We all know how college is like, with all that excitement, pressure, learning, fun, and the busy bits, we tend to overlook some areas that need development. College teaches us a lot of things, from core education and industry relevant skills to life lessons, but it can’t teach us everything in life even though they can be very important. So, let’s take a look at some crucial aspects of living in the society that college doesn’t teach us.
The term adulting has no precise definition and a lot of things come under the concept of adulting. From the responsibilities that adults have to deal with, the behavioural aspects of it, and even how to deal with things in life is not something that can be easily taught. This is very important, and having a headstart and knowing what to expect can put you in a much better place when facing the real deal. Subjective things like this can be hard to “teach” because there is no direct system of teacher-learner involved, and colleges can take this factor into consideration and help students learn it on their own through experiences.
I cannot emphasize enough the importance of networking for a student. Networking can mean the difference between a mediocre career and your career taking off. Unfortunately, this isn’t an acquired skill but, people can still learn networking and be good enough with it to advance in their fields. Colleges may have clubs or courses related to communication and speaking skills but no one realizes the difference between networking and just communication skills. Since this is a very crucial aspect of one’s career, it must be taken seriously. The college or university can also hold networking events for students to attend and gain confidence in.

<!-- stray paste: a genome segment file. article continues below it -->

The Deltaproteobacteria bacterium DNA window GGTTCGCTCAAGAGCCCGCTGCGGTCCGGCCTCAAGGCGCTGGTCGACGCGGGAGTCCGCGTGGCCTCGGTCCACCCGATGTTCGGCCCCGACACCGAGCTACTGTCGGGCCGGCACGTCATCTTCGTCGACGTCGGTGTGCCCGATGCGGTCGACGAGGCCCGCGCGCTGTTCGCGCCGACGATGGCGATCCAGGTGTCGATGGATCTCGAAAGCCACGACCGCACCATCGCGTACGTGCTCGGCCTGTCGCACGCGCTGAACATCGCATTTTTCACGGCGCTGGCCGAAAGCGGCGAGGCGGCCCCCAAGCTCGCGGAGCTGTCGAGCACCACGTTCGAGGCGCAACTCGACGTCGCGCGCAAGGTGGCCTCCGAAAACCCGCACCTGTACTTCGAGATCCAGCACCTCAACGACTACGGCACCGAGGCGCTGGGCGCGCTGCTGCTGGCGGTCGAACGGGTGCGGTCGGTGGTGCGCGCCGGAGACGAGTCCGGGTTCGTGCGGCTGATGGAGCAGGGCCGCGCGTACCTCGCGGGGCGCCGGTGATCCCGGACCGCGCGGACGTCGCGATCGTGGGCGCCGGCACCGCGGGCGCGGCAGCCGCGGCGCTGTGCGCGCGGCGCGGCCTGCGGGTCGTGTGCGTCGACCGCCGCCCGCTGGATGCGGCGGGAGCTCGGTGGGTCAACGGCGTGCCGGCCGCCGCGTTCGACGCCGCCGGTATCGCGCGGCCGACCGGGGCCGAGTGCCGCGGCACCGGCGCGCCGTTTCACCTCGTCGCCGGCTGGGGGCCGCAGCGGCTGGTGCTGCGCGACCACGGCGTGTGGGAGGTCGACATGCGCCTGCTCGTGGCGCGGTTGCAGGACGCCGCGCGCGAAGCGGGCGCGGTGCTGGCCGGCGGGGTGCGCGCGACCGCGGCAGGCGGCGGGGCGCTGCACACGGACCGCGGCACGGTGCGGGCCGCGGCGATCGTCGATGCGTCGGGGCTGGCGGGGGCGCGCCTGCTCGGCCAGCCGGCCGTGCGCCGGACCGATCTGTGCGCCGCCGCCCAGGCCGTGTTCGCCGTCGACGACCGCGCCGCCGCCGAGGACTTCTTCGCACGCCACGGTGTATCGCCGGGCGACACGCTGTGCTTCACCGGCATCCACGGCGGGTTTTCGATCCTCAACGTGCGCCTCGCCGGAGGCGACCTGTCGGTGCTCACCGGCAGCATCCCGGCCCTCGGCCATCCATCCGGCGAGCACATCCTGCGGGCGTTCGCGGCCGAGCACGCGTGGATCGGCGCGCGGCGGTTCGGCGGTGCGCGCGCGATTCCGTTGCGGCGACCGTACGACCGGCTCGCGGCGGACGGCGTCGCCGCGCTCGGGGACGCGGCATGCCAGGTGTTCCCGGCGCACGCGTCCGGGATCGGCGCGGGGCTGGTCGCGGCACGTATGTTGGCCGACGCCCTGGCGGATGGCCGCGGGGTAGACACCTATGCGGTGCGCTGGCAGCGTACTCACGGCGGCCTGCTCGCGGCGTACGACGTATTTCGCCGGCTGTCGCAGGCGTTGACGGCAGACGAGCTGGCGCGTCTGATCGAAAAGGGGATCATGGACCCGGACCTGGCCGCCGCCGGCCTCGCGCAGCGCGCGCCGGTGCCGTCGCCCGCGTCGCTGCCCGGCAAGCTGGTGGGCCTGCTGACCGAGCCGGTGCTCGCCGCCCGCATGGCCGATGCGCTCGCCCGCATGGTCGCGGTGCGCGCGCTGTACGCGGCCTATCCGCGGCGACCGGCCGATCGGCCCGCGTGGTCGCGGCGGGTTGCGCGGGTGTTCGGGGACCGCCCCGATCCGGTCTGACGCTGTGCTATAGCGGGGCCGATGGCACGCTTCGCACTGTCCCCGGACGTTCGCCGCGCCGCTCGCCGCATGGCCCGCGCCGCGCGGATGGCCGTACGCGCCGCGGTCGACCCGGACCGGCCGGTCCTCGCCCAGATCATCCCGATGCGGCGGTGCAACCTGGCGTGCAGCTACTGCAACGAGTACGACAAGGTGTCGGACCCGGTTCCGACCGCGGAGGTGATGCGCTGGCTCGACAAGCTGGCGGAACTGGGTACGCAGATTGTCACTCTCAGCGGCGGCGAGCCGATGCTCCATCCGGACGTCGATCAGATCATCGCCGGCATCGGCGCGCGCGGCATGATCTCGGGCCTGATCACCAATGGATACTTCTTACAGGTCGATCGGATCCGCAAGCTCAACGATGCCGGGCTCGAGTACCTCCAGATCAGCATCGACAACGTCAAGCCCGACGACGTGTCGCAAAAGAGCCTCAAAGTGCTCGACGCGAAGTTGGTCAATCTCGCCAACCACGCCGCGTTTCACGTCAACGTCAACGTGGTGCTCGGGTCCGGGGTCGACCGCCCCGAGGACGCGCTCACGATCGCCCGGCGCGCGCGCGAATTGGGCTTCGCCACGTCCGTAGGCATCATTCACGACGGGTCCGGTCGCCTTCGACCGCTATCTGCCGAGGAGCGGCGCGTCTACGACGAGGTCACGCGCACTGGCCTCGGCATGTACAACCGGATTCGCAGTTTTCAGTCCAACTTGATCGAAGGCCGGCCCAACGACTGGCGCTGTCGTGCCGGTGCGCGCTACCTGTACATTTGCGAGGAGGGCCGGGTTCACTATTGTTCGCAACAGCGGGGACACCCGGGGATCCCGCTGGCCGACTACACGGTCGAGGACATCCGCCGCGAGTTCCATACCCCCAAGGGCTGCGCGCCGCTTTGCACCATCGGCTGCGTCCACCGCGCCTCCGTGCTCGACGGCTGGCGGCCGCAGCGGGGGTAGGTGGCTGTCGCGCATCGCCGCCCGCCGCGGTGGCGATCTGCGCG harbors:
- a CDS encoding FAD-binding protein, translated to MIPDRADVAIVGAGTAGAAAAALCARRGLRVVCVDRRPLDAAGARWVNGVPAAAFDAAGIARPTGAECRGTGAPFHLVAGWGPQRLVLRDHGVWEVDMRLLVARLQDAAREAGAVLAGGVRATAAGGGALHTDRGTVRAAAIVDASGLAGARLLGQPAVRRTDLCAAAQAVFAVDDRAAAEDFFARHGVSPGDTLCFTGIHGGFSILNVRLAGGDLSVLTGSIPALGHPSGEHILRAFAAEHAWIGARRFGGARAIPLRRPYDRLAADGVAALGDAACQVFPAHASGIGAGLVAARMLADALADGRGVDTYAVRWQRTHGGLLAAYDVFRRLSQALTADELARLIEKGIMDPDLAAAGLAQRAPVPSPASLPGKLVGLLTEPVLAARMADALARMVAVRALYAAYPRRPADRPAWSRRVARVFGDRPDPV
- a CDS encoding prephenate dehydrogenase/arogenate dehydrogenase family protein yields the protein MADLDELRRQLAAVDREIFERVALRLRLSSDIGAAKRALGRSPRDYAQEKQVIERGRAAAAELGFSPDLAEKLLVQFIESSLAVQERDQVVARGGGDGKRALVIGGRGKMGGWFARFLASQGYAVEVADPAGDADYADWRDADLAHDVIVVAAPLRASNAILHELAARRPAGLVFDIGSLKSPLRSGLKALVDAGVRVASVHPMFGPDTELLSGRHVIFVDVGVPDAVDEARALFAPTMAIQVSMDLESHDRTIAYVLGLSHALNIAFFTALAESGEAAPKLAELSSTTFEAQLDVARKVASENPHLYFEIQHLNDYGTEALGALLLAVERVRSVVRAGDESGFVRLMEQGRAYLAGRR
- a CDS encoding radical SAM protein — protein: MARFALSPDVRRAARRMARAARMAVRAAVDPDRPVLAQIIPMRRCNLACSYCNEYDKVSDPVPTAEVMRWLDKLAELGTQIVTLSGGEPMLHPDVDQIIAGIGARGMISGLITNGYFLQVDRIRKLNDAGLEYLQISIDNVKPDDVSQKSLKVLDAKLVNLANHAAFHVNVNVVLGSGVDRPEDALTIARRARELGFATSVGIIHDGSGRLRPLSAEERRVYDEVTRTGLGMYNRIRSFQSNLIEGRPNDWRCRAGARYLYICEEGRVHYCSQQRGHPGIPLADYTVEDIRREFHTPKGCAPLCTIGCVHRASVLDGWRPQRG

Another important concept not taught in colleges except for business and economics majors is the concept of taxes. As a student, I can only imagine the perplexity of filing taxes during the tax return season and even though I have some knowledge about it, it’s hard to wrap my head around it. This can be directly taught in classes.
Picking a job
In college, “A job is good” is all we hear often. Students work really hard to build their applications only to be oblivious about picking the worthy job. You may get several job offers but none of them may be worth it, and you’re never going to find out without negotiating with the prospective employer. You’d be surprised at the flexibility and the willingness to negotiate from the employer.
This is a very elaborate area with things like investing, handling money, credit cards, and the concept of debt involved. It is actually surprising that many colleges don’t teach students the basics of Financial Management because of which, the students end up making poor financial choices right after they graduate.
This is just a tiny list of important things not taught in college which understates the importance of all the other areas in which a student must venture into and learn on their own. On the institute’s part, there can be a system put in place that can identify crucial developmental areas and aim to teach the students.